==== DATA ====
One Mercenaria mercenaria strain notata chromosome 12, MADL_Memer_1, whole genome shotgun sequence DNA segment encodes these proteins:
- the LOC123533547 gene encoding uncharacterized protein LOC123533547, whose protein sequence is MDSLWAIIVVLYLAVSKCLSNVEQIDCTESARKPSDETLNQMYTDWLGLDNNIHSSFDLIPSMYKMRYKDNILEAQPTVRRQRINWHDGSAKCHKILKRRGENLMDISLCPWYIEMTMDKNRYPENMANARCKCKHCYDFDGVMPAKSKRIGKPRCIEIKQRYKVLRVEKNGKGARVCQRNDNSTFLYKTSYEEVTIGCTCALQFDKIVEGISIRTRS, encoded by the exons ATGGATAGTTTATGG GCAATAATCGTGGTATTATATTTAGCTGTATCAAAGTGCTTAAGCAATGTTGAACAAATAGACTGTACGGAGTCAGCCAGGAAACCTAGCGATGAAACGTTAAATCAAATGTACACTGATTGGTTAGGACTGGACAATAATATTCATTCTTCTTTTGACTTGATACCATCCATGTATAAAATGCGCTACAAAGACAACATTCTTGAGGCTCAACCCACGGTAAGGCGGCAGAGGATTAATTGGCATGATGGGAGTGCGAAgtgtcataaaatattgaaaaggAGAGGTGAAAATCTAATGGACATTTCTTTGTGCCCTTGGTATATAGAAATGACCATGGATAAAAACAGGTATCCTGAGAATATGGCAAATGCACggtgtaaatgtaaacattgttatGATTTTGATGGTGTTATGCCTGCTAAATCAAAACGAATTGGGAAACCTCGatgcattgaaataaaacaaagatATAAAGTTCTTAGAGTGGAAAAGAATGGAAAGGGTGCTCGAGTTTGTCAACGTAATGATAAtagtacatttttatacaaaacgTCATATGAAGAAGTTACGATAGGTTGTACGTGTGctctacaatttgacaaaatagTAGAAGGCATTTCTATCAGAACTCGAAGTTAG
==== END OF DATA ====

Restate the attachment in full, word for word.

One Mercenaria mercenaria strain notata chromosome 12, MADL_Memer_1, whole genome shotgun sequence DNA segment encodes these proteins:
- the LOC123533547 gene encoding uncharacterized protein LOC123533547, whose protein sequence is MDSLWAIIVVLYLAVSKCLSNVEQIDCTESARKPSDETLNQMYTDWLGLDNNIHSSFDLIPSMYKMRYKDNILEAQPTVRRQRINWHDGSAKCHKILKRRGENLMDISLCPWYIEMTMDKNRYPENMANARCKCKHCYDFDGVMPAKSKRIGKPRCIEIKQRYKVLRVEKNGKGARVCQRNDNSTFLYKTSYEEVTIGCTCALQFDKIVEGISIRTRS, encoded by the exons ATGGATAGTTTATGG GCAATAATCGTGGTATTATATTTAGCTGTATCAAAGTGCTTAAGCAATGTTGAACAAATAGACTGTACGGAGTCAGCCAGGAAACCTAGCGATGAAACGTTAAATCAAATGTACACTGATTGGTTAGGACTGGACAATAATATTCATTCTTCTTTTGACTTGATACCATCCATGTATAAAATGCGCTACAAAGACAACATTCTTGAGGCTCAACCCACGGTAAGGCGGCAGAGGATTAATTGGCATGATGGGAGTGCGAAgtgtcataaaatattgaaaaggAGAGGTGAAAATCTAATGGACATTTCTTTGTGCCCTTGGTATATAGAAATGACCATGGATAAAAACAGGTATCCTGAGAATATGGCAAATGCACggtgtaaatgtaaacattgttatGATTTTGATGGTGTTATGCCTGCTAAATCAAAACGAATTGGGAAACCTCGatgcattgaaataaaacaaagatATAAAGTTCTTAGAGTGGAAAAGAATGGAAAGGGTGCTCGAGTTTGTCAACGTAATGATAAtagtacatttttatacaaaacgTCATATGAAGAAGTTACGATAGGTTGTACGTGTGctctacaatttgacaaaatagTAGAAGGCATTTCTATCAGAACTCGAAGTTAG